The court held that s30A(6) of the BO is to ensure that the bankrupt is being informed in sufficient advance of the case which he has to answer.  A bankrupt should not be caught by surprise in dealing with an objection against his discharge from bankruptcy.

Whilst s124(1) of the BO provides that formal defect and irregularity may not invalidate proceedings, the court held that relying on a different ground of objection in the Objection Summons not referred to in the Applicant’s Form 82 was not a formal defect but a defect in substance. 

Further, but for the Interim Order, Shum would have been discharged from bankruptcy on 15 July 2019.  An interim order is a measure to preserve the status quo pending determination of the issues between the parties.  It is not meant to allow more time for a party to make up his mind as to how he may wish to formulate his case. 

If the trustee also objects to the bankrupt’s automatic discharge, what should the creditor do?

The court held that a creditor does not have to wait to see whether the trustees will object to the bankrupt’s discharge to prepare for the creditor’s objection. The creditor’s right to object to the automatic discharge of the bankrupt is separate and independent from the trustees’ right to object. 

Further, in Re Li Tat Kong [2000] 3 HKC 360, Le Pichon J (as she then was) held that “where different grounds are relied on by different parties, separate applications would ensure that the bankrupt is not taken by surprise”.  As the grounds of objection relied on by the Trustees and the Applicant were different, separate applications shall be made.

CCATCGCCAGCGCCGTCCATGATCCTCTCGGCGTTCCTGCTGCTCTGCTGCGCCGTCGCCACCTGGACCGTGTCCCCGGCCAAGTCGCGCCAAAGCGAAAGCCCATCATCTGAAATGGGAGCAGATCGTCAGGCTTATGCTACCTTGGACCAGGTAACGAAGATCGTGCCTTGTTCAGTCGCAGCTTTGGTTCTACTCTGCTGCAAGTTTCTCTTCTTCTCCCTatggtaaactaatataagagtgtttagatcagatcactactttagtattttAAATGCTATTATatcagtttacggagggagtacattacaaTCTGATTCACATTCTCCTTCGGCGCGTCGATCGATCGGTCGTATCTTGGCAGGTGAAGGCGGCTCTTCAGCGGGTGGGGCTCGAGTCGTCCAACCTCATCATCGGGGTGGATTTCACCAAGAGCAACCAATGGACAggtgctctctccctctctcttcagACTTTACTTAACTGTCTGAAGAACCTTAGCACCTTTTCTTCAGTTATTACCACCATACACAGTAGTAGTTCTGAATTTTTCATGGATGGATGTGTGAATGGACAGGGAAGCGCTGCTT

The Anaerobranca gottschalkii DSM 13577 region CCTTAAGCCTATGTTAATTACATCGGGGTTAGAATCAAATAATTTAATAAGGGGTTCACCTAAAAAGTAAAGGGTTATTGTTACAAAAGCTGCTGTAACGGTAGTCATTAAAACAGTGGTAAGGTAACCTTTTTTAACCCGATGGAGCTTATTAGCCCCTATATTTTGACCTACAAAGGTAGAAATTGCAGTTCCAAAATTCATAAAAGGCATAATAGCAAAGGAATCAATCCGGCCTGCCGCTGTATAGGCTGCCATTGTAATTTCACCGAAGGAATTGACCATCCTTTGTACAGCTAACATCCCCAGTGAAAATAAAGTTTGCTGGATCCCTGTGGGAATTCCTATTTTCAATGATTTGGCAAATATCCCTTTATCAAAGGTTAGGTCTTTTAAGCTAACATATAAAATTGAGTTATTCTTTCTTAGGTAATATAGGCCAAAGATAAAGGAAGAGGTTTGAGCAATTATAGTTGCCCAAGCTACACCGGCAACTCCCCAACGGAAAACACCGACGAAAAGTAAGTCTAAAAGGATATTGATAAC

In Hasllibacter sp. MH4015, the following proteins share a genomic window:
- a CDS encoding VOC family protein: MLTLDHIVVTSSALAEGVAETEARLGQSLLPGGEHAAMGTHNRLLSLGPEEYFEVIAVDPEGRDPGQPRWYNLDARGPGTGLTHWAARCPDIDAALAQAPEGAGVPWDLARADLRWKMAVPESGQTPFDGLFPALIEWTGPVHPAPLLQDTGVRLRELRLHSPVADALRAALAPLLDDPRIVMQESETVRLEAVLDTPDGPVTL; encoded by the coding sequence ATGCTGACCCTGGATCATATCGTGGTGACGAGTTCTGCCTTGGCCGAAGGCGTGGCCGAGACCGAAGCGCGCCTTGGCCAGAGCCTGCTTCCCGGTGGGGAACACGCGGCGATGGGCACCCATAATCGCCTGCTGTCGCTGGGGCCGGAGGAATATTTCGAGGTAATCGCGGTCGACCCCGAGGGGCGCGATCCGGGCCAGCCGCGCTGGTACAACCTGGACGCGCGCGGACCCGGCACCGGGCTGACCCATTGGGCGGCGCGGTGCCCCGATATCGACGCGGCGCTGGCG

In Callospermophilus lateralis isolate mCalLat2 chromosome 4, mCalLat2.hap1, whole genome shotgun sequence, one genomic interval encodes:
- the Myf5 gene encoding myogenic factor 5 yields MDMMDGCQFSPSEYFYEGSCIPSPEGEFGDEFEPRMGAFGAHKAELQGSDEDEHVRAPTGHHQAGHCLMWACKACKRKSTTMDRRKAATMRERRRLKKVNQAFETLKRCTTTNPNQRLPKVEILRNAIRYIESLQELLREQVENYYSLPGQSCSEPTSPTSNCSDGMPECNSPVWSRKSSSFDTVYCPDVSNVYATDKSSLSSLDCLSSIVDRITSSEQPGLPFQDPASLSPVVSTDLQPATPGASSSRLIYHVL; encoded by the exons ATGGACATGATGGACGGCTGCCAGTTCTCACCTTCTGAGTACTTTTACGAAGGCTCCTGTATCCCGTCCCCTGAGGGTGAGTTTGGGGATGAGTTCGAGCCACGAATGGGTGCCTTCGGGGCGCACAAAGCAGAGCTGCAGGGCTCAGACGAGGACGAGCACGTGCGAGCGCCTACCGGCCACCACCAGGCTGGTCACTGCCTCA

Accordingly, although the Trustees subsequently changed their stance and decided not to object to Shum’s automatic discharge from bankruptcy, this is not an excuse for the Applicant’s failure to issue the Objection Summons in time. 

Bearing in mind that the Objection Summons is defective in substance and that the Time Summons was not issued until after Shum would have been discharged from bankruptcy but for the Interim Order, the court refused to exercise its discretion in favour of the Applicant. In this premise, the court dismissed the Objection Summons, Amendment Summons and Time Summons.

Comments

This case serves a useful reminder of the creditors’ obligation in objecting to the automatic discharge of a bankrupt from bankruptcy.  The creditor should ensure that its Notice of Intention to Object and the relevant application to court are both issued and filed within time relying on the same grounds of objection. 

Further, whilst the views and findings of the trustees in bankruptcy may assist the creditor in preparing its objection application, the creditor should not just wait for the trustees and jump on the bandwagon of the trustees’ objection. After all, the creditor’s and trustees’ right to object to the automatic discharge of the bankrupt are separate and independent.

The court has reiterated on multiple occasions that an application to object to discharge is a serious matter and it should not be embarked upon lightly.  As shown in this case, the court is generally unsympathetic towards the irregularities found in the creditor’s application to object to discharge.  Therefore, if the creditor wishes to lodge such application, it is advisable to seek legal advice promptly so that there is sufficient time to formulate its case and prepare for the objection application.

[1] In the present case, the end of the relevant period is the date on which Shum would be discharged from bankruptcy, i.e. 15 July 2019.